Oil Temperature and Oil Coolers
The engine's oil picks up heat from the engine's moving parts. Heat affects oil's viscosity. Hot oil is thinner and flows easily through the engine, and cool oil is thicker and easily clings to the engine's moving parts. The engine's oil is multigrade and usually a balance between the two. Air and water-cooled oil coolers maintain and cool the engine's oil in high-demand situations and high-performance engines.
Most engines operate around 195° F to 220° F. When the engine is running hot, the oil is also running hot. Too much heat results in thermal breakdown. Oil breaks down at 275° F. Therefore, the engine's oil temperature should be kept within 230° F to 260° F or run a few degrees above coolant temperature. A 20° F increase can halve the engine or transmission's oil lifespan.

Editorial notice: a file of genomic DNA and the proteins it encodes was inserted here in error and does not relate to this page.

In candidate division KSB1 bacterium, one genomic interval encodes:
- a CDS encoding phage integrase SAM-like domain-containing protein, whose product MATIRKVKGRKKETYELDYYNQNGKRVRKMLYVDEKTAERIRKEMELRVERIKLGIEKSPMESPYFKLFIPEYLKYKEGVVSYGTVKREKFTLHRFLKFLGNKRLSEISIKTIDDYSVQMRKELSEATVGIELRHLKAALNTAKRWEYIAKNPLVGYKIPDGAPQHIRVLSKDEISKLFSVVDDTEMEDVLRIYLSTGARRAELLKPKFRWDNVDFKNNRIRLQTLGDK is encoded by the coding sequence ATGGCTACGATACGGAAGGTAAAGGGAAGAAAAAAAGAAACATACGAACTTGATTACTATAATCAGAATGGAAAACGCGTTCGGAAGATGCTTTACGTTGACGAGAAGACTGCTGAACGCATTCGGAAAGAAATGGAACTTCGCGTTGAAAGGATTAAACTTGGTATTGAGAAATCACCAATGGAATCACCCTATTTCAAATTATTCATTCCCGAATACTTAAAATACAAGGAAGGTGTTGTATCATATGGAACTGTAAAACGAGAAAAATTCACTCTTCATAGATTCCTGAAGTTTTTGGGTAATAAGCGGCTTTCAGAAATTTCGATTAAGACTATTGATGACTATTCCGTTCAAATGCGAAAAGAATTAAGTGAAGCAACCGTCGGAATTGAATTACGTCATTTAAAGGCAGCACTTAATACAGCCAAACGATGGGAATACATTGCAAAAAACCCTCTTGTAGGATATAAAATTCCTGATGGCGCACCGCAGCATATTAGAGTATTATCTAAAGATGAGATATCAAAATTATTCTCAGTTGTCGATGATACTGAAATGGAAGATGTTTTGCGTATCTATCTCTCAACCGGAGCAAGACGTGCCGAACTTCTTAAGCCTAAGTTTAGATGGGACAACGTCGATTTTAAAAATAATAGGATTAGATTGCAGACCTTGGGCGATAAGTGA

Oil is cooled after it leaves the oil filter. Thin oil is easier to filter, and preventing clogging and restrictions in the cooler is a priority. Air-cooled oil coolers' are typically located behind the grill and can have between 7 to 60 rows of core height. The hoses should have rounded, not sharp angles, that can restrict flow.
Oil coolers can leak coolant or oil. Inspect the gasket and oil cooler o-ring for leaks. Air-cooled heat exchangers and radiators can get clogged with debris restricting airflow.